All contrast-enhanced MR angiography was performed with a 1.5-T magnet using a 3D subtracted gradient-recalled echo sequence and turbo fast low angle shot sequence (4/1.6 [TR/TE]; flip angle, 25 degrees; matrix, 120 × 256). The total dose of gadolinium-based contrast material (ProHance; Bracco Diagnostics, Princeton, NJ) was 20 mL, injected by a power injector (Spectris; Medrad, Indianola, PA). The initial timing bolus consisted of 6 mL delivered at a rate of 3 mL/s and then 15 mL of saline flush. After the timing bolus was administered, power injection at a rate of 3 mL/s was performed. Measurements of angiographic stenosis were obtained in accordance with the NASCET methodology (1). The region of highest degree of stenosis was measured from the film using a jeweler’s magnifying glass with an embedded measuring scale marked in 0.1-mm increments. This was compared with the “normal” internal carotid artery distal to the stenosis. The formula for computation of the degree of stenosis was (1 − [minimum residual lumen / normal lumen]) × 100. Four carotid arteries with flow gaps and evidence of distal flow without luminal atrophy were assigned a stenosis of 80%, which is the average angiographic stenosis severity measured by using digital subtraction angiography in these particular examinations. This approach was adopted because it would artificially strengthen the predictive power of the regression model and hence make a conclusion of unreliability even more powerful. The images were reviewed independently and in blinded fashion by two neuroradiologists (G.M.H., S.M.E.), and the results were determined by averaging.

#### Ultrasonography.

Carotid ultrasonography was performed by experienced technologists in a single, accredited laboratory in a veterans hospital, and the ultrasonograms were interpreted by radiologists with specialization in ultrasound. Equipment included commercially available, state-of-the-art scanners (Advanced Technology Laboratories, Bothell, WA; Acuson, Mountain View, CA). Five- or 7.5-MHz linear array transducers were used as dictated by patient body habitus. All images were obtained according to a set laboratory protocol. Angle adjustment was based on flow direction as depicted by color Doppler. The highest angle-adjusted PSV was recorded from within each internal carotid artery. To perform linear regression, the relationship between PSV and angiographic stenosis was assumed to be linear in the range of stenoses in our study (10–90%).

#### Angiography.

Digital subtraction angiography was performed via a femoral artery approach with selective injections in the common carotid arteries. Two or more orthogonal views of each bifurcation were obtained. Delayed imaging and prolonged injections were performed for all patients. Our technique consisted of an exposure rate of one image per second for ≤20 s and a manual injection volume of ≤20 mL of contrast material (Isovue 300 [iopamidol], Bracco Diagnostics). The images were reviewed by two neuroradiologists (G.M.H., S.M.E.) in a blinded fashion, and the results were determined in consensus. The angiographic determination of the degree of stenosis was measured in accordance with NASCET methodology (1), in the same manner as that used for the contrast-enhanced MR angiographic measurements.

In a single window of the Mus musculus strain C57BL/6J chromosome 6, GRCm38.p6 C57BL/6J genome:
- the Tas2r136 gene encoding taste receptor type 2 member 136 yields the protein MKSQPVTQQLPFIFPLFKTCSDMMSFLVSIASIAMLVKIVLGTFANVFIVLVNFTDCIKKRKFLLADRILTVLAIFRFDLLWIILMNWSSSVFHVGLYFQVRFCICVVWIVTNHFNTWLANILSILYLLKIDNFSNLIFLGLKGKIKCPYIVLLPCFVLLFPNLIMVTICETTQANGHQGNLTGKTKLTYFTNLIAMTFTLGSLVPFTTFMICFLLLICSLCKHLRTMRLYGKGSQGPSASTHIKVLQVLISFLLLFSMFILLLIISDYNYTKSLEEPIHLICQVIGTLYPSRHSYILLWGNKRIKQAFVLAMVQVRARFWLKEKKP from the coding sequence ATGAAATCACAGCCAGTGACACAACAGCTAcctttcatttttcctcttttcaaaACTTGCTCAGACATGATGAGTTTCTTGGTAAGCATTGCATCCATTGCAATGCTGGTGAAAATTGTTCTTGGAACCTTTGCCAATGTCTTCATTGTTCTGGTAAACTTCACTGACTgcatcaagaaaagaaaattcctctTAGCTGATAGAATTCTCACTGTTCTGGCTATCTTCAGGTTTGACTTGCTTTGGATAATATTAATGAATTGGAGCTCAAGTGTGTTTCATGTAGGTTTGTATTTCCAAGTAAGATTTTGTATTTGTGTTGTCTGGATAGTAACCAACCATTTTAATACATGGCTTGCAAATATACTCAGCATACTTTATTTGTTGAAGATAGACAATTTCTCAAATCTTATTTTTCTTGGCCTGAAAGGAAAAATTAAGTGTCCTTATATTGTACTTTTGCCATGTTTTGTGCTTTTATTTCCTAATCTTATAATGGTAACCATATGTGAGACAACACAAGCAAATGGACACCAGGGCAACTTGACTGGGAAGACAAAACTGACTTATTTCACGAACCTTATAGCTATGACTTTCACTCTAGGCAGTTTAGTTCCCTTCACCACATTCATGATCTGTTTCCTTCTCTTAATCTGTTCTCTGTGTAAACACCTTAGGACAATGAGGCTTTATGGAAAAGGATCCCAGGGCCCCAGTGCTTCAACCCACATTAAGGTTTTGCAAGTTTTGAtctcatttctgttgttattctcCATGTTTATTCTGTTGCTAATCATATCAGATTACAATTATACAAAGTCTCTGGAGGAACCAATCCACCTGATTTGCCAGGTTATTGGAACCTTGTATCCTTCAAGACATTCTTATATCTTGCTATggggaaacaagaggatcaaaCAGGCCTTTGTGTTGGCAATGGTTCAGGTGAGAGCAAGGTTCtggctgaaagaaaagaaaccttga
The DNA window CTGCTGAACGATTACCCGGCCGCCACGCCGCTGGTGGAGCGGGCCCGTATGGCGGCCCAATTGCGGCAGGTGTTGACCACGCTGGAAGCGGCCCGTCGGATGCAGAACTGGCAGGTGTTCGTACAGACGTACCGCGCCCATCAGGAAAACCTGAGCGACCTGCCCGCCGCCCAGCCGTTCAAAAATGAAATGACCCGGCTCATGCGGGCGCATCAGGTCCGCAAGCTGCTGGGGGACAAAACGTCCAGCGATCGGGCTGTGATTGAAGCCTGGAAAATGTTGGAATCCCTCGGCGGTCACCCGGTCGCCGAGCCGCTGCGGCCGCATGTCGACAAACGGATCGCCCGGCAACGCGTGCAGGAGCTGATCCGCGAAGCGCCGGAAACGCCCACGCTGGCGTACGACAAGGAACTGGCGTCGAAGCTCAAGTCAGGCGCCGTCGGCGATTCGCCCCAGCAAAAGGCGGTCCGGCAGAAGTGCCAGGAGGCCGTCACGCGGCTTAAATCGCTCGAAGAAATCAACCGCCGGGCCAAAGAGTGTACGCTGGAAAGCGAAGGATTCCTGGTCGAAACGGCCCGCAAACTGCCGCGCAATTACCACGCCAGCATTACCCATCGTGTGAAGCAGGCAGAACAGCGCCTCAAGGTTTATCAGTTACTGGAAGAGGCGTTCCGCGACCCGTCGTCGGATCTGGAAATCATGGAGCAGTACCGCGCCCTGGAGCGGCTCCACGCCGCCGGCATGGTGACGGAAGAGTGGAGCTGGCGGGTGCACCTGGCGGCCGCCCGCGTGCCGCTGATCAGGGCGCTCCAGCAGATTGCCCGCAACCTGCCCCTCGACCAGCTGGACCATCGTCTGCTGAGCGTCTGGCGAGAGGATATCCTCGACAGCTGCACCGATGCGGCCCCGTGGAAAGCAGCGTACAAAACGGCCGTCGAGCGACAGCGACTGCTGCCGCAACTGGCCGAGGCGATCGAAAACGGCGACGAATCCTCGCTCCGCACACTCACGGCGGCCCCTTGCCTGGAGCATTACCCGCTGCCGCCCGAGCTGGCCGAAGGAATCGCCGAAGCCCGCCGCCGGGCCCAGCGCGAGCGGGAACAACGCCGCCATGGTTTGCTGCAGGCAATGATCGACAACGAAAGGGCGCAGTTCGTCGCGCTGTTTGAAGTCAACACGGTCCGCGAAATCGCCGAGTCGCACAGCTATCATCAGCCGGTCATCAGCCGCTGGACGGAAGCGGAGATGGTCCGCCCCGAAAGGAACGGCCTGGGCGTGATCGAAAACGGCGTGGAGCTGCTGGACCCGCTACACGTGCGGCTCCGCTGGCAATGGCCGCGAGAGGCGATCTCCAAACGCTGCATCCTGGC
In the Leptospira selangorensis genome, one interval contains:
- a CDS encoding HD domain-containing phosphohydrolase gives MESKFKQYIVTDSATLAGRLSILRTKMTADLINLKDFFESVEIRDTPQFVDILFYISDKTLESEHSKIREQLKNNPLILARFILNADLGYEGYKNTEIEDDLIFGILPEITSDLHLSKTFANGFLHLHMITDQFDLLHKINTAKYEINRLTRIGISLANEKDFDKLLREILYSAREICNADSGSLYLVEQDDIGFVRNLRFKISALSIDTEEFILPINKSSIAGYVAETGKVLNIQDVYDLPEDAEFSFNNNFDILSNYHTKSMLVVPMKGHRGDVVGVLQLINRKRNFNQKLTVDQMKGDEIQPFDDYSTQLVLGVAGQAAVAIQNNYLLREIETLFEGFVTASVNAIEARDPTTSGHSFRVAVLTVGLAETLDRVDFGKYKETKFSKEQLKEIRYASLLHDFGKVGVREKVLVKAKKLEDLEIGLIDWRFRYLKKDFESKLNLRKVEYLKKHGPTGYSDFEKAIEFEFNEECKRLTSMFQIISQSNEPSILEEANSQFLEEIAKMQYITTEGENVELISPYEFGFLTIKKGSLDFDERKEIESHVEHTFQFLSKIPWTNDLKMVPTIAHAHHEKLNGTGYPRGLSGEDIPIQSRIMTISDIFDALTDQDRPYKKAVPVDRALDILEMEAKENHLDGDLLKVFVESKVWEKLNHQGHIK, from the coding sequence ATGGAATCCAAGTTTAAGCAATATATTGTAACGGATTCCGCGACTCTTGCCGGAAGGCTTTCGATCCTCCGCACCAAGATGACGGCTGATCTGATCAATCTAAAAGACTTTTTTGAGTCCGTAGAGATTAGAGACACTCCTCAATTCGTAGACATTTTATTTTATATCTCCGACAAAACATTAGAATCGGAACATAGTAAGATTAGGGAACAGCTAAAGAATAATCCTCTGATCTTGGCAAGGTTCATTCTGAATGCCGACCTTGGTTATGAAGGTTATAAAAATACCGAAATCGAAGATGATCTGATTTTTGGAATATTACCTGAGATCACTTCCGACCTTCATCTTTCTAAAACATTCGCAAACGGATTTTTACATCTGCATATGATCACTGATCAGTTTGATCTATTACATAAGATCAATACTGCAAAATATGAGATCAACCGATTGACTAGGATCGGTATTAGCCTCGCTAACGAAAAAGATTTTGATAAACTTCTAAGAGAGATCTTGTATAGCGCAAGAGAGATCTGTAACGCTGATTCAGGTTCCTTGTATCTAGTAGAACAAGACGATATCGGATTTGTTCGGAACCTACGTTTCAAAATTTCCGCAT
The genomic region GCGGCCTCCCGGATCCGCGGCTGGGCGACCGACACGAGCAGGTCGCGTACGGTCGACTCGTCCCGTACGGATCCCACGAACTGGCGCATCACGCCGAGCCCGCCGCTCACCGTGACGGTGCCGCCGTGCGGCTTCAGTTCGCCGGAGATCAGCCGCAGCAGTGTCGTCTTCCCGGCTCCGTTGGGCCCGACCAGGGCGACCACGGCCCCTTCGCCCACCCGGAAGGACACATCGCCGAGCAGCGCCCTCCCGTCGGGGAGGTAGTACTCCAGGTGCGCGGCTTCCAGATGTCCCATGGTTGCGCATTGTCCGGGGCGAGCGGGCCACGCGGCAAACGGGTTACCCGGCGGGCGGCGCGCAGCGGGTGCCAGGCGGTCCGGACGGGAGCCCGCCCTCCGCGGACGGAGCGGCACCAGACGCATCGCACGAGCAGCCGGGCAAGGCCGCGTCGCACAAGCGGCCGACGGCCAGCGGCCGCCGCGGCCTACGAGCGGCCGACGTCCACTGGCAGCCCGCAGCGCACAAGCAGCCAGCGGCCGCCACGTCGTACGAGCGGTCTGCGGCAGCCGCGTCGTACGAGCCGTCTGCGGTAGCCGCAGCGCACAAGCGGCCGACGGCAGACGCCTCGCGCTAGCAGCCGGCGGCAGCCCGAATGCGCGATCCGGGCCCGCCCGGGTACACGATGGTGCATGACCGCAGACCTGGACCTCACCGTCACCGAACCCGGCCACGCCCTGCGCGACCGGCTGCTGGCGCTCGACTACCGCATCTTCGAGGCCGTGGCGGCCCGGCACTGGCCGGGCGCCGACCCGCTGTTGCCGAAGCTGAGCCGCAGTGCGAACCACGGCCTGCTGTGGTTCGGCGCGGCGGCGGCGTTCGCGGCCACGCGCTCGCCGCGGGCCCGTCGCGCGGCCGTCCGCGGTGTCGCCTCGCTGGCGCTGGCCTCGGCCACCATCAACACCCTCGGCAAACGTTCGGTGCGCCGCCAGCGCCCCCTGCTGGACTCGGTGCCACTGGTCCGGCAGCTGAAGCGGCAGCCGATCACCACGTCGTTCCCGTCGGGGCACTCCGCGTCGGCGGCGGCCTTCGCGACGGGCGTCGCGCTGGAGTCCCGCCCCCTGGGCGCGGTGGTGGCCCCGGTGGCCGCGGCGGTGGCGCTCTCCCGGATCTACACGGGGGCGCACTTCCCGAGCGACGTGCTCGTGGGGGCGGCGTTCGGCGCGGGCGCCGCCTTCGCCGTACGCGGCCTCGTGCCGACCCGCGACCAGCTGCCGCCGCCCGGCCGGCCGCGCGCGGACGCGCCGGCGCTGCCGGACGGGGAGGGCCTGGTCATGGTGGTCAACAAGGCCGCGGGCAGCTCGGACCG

### Statistical Analysis

#### Regression model.

We use the standard model of linear regression, assuming that there is a dependent variable, *Y*, which in this case is the measured digital subtraction angiographic stenosis, and an independent variable, *X*, which in this case is the measured contrast-enhanced MR angiographic stenosis from which *Y* is to be predicted. It is assumed that there is a true population regression line, such that: 1)

In other words, the expected value E(*Y*_{i}), or mean value μ_{i}, of the dependent variable is related to the independent variable by the least squares slope and intercept of the regression line. Of course, any individual *Y*_{i} measurement will deviate from its expected value by an error term, *e*_{i}, which is assumed to be normally distributed and to have a mean of zero and a variance σ^{2}: 2)

None of these parameters (α, β, σ) is known for the population, and all must be estimated. The estimated regression line is thus: 3) where the variables and are calculated estimators of the true population parameters α and β, and *Ŷ*_{i} is the fitted value around the regression line. Likewise, σ is unknown and is estimated by the residual variance around the fitted line: 4)

It is then possible, as is shown in the accompanying appendix, to derive a 95% confidence interval for the mean value of *Y*_{0}, in other words, *E*(*Ŷ*_{0}) or *u*_{0}, the expected mean value of the dependent variable, given a certain *X*_{0}, or value of the independent variable (24): 5)